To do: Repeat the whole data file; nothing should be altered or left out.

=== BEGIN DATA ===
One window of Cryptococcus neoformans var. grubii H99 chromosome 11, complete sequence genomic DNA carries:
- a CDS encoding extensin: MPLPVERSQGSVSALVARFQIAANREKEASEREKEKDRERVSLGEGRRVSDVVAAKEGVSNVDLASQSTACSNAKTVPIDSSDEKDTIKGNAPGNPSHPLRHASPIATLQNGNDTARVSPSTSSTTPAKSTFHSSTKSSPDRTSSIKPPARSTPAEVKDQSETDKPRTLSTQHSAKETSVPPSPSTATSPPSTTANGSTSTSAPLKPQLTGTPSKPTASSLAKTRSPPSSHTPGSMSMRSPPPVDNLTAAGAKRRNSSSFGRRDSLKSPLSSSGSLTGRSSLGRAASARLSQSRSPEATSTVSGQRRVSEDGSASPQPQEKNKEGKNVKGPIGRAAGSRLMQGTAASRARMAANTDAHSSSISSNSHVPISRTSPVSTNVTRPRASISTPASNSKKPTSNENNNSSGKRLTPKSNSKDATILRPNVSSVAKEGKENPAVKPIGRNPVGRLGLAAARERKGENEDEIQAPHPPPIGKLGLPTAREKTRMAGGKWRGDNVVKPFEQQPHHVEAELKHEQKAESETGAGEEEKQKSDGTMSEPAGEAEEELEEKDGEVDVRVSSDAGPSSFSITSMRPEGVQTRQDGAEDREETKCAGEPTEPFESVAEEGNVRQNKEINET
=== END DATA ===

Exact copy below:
One window of Cryptococcus neoformans var. grubii H99 chromosome 11, complete sequence genomic DNA carries:
- a CDS encoding extensin: MPLPVERSQGSVSALVARFQIAANREKEASEREKEKDRERVSLGEGRRVSDVVAAKEGVSNVDLASQSTACSNAKTVPIDSSDEKDTIKGNAPGNPSHPLRHASPIATLQNGNDTARVSPSTSSTTPAKSTFHSSTKSSPDRTSSIKPPARSTPAEVKDQSETDKPRTLSTQHSAKETSVPPSPSTATSPPSTTANGSTSTSAPLKPQLTGTPSKPTASSLAKTRSPPSSHTPGSMSMRSPPPVDNLTAAGAKRRNSSSFGRRDSLKSPLSSSGSLTGRSSLGRAASARLSQSRSPEATSTVSGQRRVSEDGSASPQPQEKNKEGKNVKGPIGRAAGSRLMQGTAASRARMAANTDAHSSSISSNSHVPISRTSPVSTNVTRPRASISTPASNSKKPTSNENNNSSGKRLTPKSNSKDATILRPNVSSVAKEGKENPAVKPIGRNPVGRLGLAAARERKGENEDEIQAPHPPPIGKLGLPTAREKTRMAGGKWRGDNVVKPFEQQPHHVEAELKHEQKAESETGAGEEEKQKSDGTMSEPAGEAEEELEEKDGEVDVRVSSDAGPSSFSITSMRPEGVQTRQDGAEDREETKCAGEPTEPFESVAEEGNVRQNKEINET